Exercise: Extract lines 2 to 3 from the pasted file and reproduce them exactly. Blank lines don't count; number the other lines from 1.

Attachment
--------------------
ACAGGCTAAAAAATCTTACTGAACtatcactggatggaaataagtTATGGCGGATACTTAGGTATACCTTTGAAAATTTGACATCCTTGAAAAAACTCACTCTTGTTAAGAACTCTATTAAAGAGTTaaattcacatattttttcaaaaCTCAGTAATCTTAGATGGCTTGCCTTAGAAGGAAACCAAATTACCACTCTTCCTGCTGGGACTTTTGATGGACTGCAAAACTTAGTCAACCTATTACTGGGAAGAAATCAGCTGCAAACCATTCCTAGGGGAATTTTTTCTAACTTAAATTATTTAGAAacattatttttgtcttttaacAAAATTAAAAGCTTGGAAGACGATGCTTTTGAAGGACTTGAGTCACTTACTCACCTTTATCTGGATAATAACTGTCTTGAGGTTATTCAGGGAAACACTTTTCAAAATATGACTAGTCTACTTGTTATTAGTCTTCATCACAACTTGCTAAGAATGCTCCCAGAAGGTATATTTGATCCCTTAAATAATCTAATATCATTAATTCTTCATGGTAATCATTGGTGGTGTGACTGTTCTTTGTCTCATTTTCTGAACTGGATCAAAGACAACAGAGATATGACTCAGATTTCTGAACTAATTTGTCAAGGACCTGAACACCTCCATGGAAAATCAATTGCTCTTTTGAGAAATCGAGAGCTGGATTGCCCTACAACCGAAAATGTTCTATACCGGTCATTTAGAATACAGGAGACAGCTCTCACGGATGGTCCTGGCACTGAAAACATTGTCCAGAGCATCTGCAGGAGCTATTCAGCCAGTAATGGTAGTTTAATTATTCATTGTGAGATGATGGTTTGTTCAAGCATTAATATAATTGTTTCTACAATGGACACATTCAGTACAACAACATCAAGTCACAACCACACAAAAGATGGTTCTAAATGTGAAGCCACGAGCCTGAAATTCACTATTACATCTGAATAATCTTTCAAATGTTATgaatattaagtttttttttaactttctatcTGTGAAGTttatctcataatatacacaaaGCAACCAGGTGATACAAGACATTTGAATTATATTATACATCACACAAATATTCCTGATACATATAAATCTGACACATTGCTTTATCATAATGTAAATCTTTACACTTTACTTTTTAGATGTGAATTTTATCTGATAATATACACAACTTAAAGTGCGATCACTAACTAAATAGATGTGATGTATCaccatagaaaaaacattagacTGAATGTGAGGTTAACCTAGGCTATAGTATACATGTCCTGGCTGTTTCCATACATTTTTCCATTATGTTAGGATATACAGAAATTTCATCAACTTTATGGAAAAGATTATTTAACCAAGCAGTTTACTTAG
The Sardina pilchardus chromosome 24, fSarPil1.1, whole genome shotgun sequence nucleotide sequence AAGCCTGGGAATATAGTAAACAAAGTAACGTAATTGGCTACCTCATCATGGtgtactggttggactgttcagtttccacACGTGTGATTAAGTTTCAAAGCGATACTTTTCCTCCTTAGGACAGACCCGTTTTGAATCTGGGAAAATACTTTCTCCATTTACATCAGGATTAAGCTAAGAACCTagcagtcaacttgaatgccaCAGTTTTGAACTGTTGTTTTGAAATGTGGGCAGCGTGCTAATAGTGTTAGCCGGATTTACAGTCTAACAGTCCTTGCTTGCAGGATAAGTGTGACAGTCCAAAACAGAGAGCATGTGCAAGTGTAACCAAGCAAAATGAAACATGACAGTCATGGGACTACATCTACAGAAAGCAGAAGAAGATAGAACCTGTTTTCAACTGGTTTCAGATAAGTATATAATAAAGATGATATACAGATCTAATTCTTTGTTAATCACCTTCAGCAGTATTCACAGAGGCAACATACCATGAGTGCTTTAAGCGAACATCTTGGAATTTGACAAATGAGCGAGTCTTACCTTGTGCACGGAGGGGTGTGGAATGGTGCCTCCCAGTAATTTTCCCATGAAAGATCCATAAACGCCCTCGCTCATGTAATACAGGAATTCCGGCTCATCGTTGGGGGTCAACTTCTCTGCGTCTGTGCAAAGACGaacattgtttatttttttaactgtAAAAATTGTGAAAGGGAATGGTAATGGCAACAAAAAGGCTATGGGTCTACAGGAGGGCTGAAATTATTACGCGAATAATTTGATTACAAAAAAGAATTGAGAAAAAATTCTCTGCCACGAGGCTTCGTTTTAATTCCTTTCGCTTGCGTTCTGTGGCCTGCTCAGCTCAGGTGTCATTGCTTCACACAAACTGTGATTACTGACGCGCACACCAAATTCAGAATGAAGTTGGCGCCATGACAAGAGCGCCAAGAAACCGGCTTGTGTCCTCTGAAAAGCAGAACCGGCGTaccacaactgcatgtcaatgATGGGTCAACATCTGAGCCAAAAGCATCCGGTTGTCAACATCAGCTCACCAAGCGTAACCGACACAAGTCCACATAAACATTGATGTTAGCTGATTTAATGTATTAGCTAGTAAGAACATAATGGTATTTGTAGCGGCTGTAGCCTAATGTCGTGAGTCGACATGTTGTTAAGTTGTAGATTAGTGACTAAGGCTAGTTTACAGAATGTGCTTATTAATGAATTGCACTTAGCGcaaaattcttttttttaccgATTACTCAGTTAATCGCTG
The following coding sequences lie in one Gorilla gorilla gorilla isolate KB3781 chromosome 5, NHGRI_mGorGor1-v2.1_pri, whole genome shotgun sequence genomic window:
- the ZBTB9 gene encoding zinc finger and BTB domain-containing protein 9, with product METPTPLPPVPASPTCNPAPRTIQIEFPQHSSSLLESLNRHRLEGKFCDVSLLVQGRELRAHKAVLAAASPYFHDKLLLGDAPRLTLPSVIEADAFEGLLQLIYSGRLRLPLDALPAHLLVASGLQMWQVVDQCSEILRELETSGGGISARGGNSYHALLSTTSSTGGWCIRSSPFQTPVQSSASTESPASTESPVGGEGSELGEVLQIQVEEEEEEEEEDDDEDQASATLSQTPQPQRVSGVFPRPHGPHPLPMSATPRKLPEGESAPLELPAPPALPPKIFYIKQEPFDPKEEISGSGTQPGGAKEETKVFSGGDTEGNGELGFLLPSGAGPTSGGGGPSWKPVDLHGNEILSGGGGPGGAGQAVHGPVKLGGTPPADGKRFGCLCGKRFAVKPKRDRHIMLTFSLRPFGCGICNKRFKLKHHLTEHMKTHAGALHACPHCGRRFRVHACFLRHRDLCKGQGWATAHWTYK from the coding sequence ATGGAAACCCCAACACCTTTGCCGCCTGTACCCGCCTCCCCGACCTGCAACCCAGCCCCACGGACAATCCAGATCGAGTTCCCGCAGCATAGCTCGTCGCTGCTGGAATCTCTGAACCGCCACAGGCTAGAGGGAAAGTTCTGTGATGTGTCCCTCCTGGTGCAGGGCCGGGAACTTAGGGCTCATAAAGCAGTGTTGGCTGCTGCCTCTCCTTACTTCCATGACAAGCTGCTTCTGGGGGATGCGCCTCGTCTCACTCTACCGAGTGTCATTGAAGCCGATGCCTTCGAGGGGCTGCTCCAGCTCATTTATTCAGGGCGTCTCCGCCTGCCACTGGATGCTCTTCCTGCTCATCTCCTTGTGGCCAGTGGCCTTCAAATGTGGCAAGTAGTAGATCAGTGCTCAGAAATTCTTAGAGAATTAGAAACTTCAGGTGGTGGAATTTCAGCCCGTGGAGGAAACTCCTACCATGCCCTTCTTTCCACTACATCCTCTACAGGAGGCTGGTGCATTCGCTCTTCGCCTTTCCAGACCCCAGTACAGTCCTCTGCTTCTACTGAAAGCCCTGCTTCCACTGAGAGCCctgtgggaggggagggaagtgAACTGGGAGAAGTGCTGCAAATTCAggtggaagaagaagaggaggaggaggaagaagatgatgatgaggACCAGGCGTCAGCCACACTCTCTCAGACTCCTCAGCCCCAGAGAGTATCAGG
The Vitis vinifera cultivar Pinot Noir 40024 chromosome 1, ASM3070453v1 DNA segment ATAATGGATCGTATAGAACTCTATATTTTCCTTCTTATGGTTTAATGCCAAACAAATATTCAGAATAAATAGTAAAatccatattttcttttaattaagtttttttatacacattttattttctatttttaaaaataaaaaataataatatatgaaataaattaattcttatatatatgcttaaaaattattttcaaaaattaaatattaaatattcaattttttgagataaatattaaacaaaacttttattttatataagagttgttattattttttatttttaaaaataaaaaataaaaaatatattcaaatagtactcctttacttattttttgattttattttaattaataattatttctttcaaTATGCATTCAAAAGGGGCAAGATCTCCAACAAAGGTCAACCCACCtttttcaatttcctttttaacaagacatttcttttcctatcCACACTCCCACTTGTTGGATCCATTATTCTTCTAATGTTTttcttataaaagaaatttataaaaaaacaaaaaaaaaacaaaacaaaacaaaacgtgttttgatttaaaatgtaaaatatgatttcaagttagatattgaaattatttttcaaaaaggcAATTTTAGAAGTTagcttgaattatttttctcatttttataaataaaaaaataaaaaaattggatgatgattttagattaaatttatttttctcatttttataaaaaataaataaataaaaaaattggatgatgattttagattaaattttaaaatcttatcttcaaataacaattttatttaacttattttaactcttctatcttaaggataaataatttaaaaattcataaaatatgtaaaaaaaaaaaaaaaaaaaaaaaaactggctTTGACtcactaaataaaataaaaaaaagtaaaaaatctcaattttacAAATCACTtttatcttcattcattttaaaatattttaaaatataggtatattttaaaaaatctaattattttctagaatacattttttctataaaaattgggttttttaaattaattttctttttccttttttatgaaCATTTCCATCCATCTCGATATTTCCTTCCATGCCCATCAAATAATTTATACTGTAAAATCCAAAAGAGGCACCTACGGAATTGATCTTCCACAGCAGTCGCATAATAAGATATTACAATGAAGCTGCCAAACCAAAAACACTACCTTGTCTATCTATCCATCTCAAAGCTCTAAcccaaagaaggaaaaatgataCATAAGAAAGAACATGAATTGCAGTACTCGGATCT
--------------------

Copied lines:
The Sardina pilchardus chromosome 24, fSarPil1.1, whole genome shotgun sequence nucleotide sequence AAGCCTGGGAATATAGTAAACAAAGTAACGTAATTGGCTACCTCATCATGGtgtactggttggactgttcagtttccacACGTGTGATTAAGTTTCAAAGCGATACTTTTCCTCCTTAGGACAGACCCGTTTTGAATCTGGGAAAATACTTTCTCCATTTACATCAGGATTAAGCTAAGAACCTagcagtcaacttgaatgccaCAGTTTTGAACTGTTGTTTTGAAATGTGGGCAGCGTGCTAATAGTGTTAGCCGGATTTACAGTCTAACAGTCCTTGCTTGCAGGATAAGTGTGACAGTCCAAAACAGAGAGCATGTGCAAGTGTAACCAAGCAAAATGAAACATGACAGTCATGGGACTACATCTACAGAAAGCAGAAGAAGATAGAACCTGTTTTCAACTGGTTTCAGATAAGTATATAATAAAGATGATATACAGATCTAATTCTTTGTTAATCACCTTCAGCAGTATTCACAGAGGCAACATACCATGAGTGCTTTAAGCGAACATCTTGGAATTTGACAAATGAGCGAGTCTTACCTTGTGCACGGAGGGGTGTGGAATGGTGCCTCCCAGTAATTTTCCCATGAAAGATCCATAAACGCCCTCGCTCATGTAATACAGGAATTCCGGCTCATCGTTGGGGGTCAACTTCTCTGCGTCTGTGCAAAGACGaacattgtttatttttttaactgtAAAAATTGTGAAAGGGAATGGTAATGGCAACAAAAAGGCTATGGGTCTACAGGAGGGCTGAAATTATTACGCGAATAATTTGATTACAAAAAAGAATTGAGAAAAAATTCTCTGCCACGAGGCTTCGTTTTAATTCCTTTCGCTTGCGTTCTGTGGCCTGCTCAGCTCAGGTGTCATTGCTTCACACAAACTGTGATTACTGACGCGCACACCAAATTCAGAATGAAGTTGGCGCCATGACAAGAGCGCCAAGAAACCGGCTTGTGTCCTCTGAAAAGCAGAACCGGCGTaccacaactgcatgtcaatgATGGGTCAACATCTGAGCCAAAAGCATCCGGTTGTCAACATCAGCTCACCAAGCGTAACCGACACAAGTCCACATAAACATTGATGTTAGCTGATTTAATGTATTAGCTAGTAAGAACATAATGGTATTTGTAGCGGCTGTAGCCTAATGTCGTGAGTCGACATGTTGTTAAGTTGTAGATTAGTGACTAAGGCTAGTTTACAGAATGTGCTTATTAATGAATTGCACTTAGCGcaaaattcttttttttaccgATTACTCAGTTAATCGCTG
The following coding sequences lie in one Gorilla gorilla gorilla isolate KB3781 chromosome 5, NHGRI_mGorGor1-v2.1_pri, whole genome shotgun sequence genomic window: